“One year after the TRC report and Canadians are clearly ready for change”, concluded Wanda Brascoupé Peters on behalf of the Circle for Philanthropy and Aboriginal Peoples in Canada. “The single mostimportant finding ofthis survey is that eight in ten Canadians are open to and wanting to learn more. This is a clarion call for all of us to engage in and act for reconciliation. We are proud of the increasing role played by the philanthropic sector in collaboration with Indigenous peoples and will continue to strengthen and deepen this work.”
“This survey gives us an accurate picture of mainstream knowledge and opinions about Aboriginal Peoples which is essential for knowing where we stand as a society and where we need to go,” comments Keith Neuman, lead researcher on the project. “Without such evidence we are at the mercy of anecdote and stereotype.”
The survey is based on interviews conducted by telephone with a representative sample of non-Aboriginal Canadians aged 18 years and older, between January 15 and February 8, 2016. The margin of sampling error for a survey of this size drawn from the population is plus or minus 2.2 percent (in 19 out of 20 samples). About 40 percent of the interviews were conducted via respondents’ cellphones.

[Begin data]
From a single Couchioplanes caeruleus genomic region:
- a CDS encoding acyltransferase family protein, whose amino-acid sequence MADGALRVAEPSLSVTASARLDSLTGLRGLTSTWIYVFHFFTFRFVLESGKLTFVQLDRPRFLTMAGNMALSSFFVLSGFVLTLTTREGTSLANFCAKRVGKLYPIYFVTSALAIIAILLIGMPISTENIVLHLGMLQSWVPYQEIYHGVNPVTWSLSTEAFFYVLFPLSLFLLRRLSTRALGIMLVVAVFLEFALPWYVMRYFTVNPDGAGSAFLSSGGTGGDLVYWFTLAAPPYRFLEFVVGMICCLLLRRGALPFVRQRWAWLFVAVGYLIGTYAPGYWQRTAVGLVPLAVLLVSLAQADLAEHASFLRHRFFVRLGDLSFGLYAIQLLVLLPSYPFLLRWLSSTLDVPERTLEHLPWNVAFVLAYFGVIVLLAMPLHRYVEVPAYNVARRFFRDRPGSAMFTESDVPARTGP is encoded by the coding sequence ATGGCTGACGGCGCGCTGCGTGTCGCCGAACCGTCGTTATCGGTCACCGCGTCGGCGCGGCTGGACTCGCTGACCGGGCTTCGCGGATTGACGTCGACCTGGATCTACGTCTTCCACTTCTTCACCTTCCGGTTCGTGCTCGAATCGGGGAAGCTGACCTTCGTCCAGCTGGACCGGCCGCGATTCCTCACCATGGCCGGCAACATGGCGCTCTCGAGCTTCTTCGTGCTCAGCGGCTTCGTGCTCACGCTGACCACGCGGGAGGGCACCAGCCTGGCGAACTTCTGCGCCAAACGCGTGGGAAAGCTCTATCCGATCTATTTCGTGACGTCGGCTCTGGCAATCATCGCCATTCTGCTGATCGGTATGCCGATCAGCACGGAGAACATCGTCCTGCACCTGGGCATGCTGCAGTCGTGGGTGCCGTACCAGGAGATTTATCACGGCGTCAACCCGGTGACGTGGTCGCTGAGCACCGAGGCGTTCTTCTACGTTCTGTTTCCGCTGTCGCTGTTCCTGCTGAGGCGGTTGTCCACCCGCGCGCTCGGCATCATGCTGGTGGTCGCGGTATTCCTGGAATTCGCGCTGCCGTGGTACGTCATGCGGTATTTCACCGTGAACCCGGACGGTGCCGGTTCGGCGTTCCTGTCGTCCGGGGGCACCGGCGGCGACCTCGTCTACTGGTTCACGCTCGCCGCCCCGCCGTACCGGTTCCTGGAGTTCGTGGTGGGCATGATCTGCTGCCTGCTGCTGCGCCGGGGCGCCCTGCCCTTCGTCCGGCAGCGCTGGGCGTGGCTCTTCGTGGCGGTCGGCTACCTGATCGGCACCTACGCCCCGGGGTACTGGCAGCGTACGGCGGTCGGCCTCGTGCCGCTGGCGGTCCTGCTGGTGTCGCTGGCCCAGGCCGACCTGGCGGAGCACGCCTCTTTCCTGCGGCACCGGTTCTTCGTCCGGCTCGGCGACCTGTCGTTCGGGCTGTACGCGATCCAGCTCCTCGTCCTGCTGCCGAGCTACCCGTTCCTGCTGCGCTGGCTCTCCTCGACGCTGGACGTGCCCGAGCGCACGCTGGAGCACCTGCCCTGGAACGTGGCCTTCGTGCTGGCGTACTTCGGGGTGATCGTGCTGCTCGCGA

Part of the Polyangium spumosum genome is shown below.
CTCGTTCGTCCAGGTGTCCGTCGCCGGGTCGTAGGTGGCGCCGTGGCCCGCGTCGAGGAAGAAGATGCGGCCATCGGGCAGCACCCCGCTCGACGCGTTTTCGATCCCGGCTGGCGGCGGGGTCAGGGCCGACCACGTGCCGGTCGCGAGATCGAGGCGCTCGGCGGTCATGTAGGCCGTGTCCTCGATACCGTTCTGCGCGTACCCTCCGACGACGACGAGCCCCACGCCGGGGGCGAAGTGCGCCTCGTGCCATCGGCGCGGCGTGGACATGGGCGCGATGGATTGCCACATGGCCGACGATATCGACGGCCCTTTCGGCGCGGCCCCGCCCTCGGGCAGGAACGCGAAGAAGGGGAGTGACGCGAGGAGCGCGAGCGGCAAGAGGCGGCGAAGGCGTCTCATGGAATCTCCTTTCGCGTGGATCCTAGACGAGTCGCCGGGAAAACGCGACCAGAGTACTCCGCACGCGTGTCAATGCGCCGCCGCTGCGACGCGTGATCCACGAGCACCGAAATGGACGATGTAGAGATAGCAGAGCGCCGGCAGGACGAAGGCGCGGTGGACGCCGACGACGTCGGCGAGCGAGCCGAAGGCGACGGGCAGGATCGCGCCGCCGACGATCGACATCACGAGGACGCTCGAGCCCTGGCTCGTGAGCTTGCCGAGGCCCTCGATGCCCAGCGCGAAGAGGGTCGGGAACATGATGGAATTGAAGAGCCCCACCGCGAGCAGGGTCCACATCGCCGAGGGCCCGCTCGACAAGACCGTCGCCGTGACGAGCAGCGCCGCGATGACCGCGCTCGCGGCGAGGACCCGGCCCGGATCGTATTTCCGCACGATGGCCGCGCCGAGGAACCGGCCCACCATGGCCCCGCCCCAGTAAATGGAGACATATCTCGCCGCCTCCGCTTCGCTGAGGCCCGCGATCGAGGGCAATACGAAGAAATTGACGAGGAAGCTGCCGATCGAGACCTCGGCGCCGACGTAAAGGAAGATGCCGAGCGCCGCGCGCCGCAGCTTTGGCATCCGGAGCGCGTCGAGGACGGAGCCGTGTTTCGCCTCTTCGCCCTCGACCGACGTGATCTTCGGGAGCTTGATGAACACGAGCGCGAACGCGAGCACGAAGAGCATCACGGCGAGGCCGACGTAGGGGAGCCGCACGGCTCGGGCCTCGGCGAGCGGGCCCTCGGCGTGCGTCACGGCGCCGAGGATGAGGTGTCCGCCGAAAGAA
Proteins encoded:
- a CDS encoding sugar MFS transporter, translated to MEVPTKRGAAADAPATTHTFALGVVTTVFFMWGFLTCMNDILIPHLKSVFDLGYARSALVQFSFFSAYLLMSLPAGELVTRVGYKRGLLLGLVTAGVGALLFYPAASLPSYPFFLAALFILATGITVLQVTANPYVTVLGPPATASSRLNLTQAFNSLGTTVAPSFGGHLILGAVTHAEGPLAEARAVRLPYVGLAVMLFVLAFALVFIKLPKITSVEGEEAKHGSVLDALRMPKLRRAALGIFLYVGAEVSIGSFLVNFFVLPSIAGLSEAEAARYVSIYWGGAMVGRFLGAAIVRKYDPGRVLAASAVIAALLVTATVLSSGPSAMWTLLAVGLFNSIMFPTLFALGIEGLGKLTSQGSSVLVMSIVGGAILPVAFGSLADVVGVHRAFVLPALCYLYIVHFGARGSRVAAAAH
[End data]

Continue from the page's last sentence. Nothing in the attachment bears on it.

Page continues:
The Environics Institute for Survey Research
The Environics Institute for Survey Research conducts original public opinion and social research related to issues of public policy and social change. A central part of the Institute’s mission is to survey those not usually heard from, using questions not usually asked.
The Circle on Philanthropy and Aboriginal Peoples in Canada
The Circle on Philanthropy and Aboriginal Peoples in Canada is an open network to promote giving, sharing, and philanthropy in Aboriginal communities across the country, to connect with and support the empowerment of First Nations, Inuit and Métis nations, communities, and individuals in building a stronger, healthier future.